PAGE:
Second, what is most important in Marxism is who has control. While conservatives like to call big government Socialism, Socialism is really about the distribution of power among the proletariate and thus, not all examples of big government are socialistic. For example, in writing about the Jewish Question, Marx stated that in America, private property had been abolished in the America of his time because non-landowners could write laws governing the actions of landowners. Note that though landowners still owned private property, but since their hold over society and politics, according to what Marx perceived, had been broken, control of those who held private property had been abolished. 

So with Witt equating Marxism with the Soviet Union, he shows a gross ignorance of Marxism and Socialism. Thus the part of the title, 'Beyond Marxism,' is a misnomer because Marxism is not first adequately defined.

Now Witt goes on to talk about the materialism that serves as a foundational part of Marxism. Here, Witt should have consulted Martin Luther King Jr. because Marxism, according to King, did not have a monopoly on materialism. Capitalism could also be materialistic (see page 95 of this link). And even without the King's charges, we should note the materialism that is a foundational part of Capitalism. After all, what is American Capitalism's claim to fame? Is it not that it has produced the greatest material wealth in the history of mankind? In addition, how is it that we can so focus on competition for business and profits and not be materialistic?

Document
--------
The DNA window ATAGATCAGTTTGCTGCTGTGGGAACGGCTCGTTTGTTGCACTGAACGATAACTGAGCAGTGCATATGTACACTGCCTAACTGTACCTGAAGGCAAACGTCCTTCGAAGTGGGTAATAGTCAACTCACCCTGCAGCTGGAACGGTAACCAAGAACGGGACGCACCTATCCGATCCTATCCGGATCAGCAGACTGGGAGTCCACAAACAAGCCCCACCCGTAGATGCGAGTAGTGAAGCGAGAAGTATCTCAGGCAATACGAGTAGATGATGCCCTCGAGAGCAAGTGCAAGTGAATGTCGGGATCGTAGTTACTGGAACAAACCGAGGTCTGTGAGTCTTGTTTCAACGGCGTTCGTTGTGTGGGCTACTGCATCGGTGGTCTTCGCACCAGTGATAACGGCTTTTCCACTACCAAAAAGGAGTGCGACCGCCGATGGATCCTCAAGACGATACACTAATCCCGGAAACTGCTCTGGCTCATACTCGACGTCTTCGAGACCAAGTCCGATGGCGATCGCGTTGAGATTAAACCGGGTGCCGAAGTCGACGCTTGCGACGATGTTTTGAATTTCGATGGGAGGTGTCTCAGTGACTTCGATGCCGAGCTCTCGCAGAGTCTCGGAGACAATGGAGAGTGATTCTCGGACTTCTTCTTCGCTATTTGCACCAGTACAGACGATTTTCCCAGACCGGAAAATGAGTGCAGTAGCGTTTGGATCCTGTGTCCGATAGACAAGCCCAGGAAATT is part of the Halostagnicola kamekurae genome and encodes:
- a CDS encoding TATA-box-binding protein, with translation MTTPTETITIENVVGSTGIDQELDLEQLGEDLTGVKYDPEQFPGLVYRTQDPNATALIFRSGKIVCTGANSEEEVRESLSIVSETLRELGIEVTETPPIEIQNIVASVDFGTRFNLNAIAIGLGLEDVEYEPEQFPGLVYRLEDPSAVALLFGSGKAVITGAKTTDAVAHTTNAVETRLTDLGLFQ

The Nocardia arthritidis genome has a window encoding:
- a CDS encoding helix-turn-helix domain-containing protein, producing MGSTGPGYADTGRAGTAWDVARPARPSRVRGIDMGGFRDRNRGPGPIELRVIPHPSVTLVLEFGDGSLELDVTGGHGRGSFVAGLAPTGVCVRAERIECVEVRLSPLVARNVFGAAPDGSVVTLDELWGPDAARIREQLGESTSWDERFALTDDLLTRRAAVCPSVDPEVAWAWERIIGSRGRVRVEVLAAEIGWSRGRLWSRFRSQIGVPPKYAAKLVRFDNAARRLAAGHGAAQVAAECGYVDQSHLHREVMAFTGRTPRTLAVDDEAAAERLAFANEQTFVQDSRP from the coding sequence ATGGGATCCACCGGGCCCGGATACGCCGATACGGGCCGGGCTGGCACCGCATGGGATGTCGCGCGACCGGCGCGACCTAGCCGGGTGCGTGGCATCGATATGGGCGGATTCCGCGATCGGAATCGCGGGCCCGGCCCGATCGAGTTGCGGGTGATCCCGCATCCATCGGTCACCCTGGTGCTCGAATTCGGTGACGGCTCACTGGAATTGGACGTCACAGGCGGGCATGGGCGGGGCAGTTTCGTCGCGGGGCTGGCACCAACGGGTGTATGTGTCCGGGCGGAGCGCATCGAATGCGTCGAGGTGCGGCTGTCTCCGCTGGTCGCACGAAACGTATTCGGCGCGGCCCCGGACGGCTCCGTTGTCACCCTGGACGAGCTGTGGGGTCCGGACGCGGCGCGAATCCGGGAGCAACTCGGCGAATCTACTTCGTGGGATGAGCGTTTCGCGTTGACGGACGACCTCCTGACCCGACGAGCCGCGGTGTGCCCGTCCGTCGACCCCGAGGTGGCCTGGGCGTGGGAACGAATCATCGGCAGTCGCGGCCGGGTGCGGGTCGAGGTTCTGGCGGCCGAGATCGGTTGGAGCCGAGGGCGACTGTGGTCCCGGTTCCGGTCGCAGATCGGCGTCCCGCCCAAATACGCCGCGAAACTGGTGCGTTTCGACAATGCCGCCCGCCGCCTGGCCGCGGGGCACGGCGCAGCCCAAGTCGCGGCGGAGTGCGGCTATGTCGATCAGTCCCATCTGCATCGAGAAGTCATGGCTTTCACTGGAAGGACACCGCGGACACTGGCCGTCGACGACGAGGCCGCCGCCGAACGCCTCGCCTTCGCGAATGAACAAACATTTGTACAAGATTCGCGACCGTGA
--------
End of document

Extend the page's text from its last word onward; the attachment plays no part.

And yes, Marx was an atheist. But that does not make atheism a requirement for at least partially agreeing with Marx.

In opposition to the Marxism Witt fails to adequately define or describe, stands Capitalism that, according to Witt, based on a Judeo-Christian view of people. Central to that is the belief that ideas have consequences. Such seems sound until one happens upon some of the consequences that occur but are not mentioned. What if my ideas cause my investments or business to bust, should the consequence include poverty, homelessness, and death? If so, then the basic foundation of Witt's Capitalism is Social Darwinism, not Christianity. And the chief apostle of such Capitalism is Ayn Rand. And the idea that voluntary organizations can pick up enough of the pieces of people's failure is deliberately delusional and designed to free private sector elites from their social responsibilities. 

And just perhaps, Witt's association of Christianity with today's Capitalism is to lure unsuspecting Christians into the trap of supporting the status quo rather than acting as today's prophets. For while Witt acknowledges that today's Capitalism needs some corrections, the corrections he is thinking of involve implementation rather than structural change. For little does Witt suspect that Free Market Values of self-interest and competition sabotage the Free Market itself. And thus, just perhaps, the Free Market is not based on Judeo-Christian values as much as he claims. These points have been made in the reviews of the other parts of his A Cultural Case For Capitalism